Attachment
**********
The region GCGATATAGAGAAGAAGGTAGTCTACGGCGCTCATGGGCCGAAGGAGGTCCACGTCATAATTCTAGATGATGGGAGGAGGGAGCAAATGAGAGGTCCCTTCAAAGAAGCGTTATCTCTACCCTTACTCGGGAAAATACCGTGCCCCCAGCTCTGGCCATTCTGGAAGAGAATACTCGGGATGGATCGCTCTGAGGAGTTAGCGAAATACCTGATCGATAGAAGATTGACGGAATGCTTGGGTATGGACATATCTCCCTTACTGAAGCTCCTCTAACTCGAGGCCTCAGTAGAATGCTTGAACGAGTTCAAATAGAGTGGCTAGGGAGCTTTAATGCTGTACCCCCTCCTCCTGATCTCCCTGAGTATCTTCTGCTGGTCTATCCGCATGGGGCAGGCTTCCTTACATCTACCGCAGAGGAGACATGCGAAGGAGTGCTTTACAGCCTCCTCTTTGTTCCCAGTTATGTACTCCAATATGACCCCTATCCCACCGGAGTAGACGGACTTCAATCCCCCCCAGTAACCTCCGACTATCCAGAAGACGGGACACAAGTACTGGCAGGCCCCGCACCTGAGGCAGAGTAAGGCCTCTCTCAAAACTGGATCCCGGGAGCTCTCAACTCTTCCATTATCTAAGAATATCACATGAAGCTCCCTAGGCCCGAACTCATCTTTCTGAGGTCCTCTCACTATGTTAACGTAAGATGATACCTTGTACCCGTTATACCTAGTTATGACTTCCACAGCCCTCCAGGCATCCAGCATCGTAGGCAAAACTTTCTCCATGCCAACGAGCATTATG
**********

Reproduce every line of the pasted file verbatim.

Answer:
The region GCGATATAGAGAAGAAGGTAGTCTACGGCGCTCATGGGCCGAAGGAGGTCCACGTCATAATTCTAGATGATGGGAGGAGGGAGCAAATGAGAGGTCCCTTCAAAGAAGCGTTATCTCTACCCTTACTCGGGAAAATACCGTGCCCCCAGCTCTGGCCATTCTGGAAGAGAATACTCGGGATGGATCGCTCTGAGGAGTTAGCGAAATACCTGATCGATAGAAGATTGACGGAATGCTTGGGTATGGACATATCTCCCTTACTGAAGCTCCTCTAACTCGAGGCCTCAGTAGAATGCTTGAACGAGTTCAAATAGAGTGGCTAGGGAGCTTTAATGCTGTACCCCCTCCTCCTGATCTCCCTGAGTATCTTCTGCTGGTCTATCCGCATGGGGCAGGCTTCCTTACATCTACCGCAGAGGAGACATGCGAAGGAGTGCTTTACAGCCTCCTCTTTGTTCCCAGTTATGTACTCCAATATGACCCCTATCCCACCGGAGTAGACGGACTTCAATCCCCCCCAGTAACCTCCGACTATCCAGAAGACGGGACACAAGTACTGGCAGGCCCCGCACCTGAGGCAGAGTAAGGCCTCTCTCAAAACTGGATCCCGGGAGCTCTCAACTCTTCCATTATCTAAGAATATCACATGAAGCTCCCTAGGCCCGAACTCATCTTTCTGAGGTCCTCTCACTATGTTAACGTAAGATGATACCTTGTACCCGTTATACCTAGTTATGACTTCCACAGCCCTCCAGGCATCCAGCATCGTAGGCAAAACTTTCTCCATGCCAACGAGCATTATG